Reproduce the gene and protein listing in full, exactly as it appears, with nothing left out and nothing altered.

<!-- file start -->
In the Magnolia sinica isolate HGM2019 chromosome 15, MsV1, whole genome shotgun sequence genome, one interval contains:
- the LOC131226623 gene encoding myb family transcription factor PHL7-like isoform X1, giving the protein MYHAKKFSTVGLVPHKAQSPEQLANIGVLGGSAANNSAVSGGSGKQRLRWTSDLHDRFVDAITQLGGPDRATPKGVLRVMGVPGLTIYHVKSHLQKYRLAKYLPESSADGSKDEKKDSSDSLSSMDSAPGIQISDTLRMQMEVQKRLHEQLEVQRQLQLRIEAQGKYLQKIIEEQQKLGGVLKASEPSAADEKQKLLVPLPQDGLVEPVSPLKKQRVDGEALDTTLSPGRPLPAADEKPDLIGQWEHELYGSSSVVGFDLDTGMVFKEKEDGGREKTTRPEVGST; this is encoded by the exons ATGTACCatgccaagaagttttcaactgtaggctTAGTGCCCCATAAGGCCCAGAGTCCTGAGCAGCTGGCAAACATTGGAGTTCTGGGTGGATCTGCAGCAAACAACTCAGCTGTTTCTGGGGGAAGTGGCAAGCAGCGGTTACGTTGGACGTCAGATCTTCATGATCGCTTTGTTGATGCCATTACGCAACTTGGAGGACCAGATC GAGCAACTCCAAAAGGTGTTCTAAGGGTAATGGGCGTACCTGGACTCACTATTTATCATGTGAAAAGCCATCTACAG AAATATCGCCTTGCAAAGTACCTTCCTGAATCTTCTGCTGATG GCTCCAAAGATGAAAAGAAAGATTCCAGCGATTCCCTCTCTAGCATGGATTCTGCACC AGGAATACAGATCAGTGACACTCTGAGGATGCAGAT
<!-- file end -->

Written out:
In the Magnolia sinica isolate HGM2019 chromosome 15, MsV1, whole genome shotgun sequence genome, one interval contains:
- the LOC131226623 gene encoding myb family transcription factor PHL7-like isoform X1, giving the protein MYHAKKFSTVGLVPHKAQSPEQLANIGVLGGSAANNSAVSGGSGKQRLRWTSDLHDRFVDAITQLGGPDRATPKGVLRVMGVPGLTIYHVKSHLQKYRLAKYLPESSADGSKDEKKDSSDSLSSMDSAPGIQISDTLRMQMEVQKRLHEQLEVQRQLQLRIEAQGKYLQKIIEEQQKLGGVLKASEPSAADEKQKLLVPLPQDGLVEPVSPLKKQRVDGEALDTTLSPGRPLPAADEKPDLIGQWEHELYGSSSVVGFDLDTGMVFKEKEDGGREKTTRPEVGST; this is encoded by the exons ATGTACCatgccaagaagttttcaactgtaggctTAGTGCCCCATAAGGCCCAGAGTCCTGAGCAGCTGGCAAACATTGGAGTTCTGGGTGGATCTGCAGCAAACAACTCAGCTGTTTCTGGGGGAAGTGGCAAGCAGCGGTTACGTTGGACGTCAGATCTTCATGATCGCTTTGTTGATGCCATTACGCAACTTGGAGGACCAGATC GAGCAACTCCAAAAGGTGTTCTAAGGGTAATGGGCGTACCTGGACTCACTATTTATCATGTGAAAAGCCATCTACAG AAATATCGCCTTGCAAAGTACCTTCCTGAATCTTCTGCTGATG GCTCCAAAGATGAAAAGAAAGATTCCAGCGATTCCCTCTCTAGCATGGATTCTGCACC AGGAATACAGATCAGTGACACTCTGAGGATGCAGAT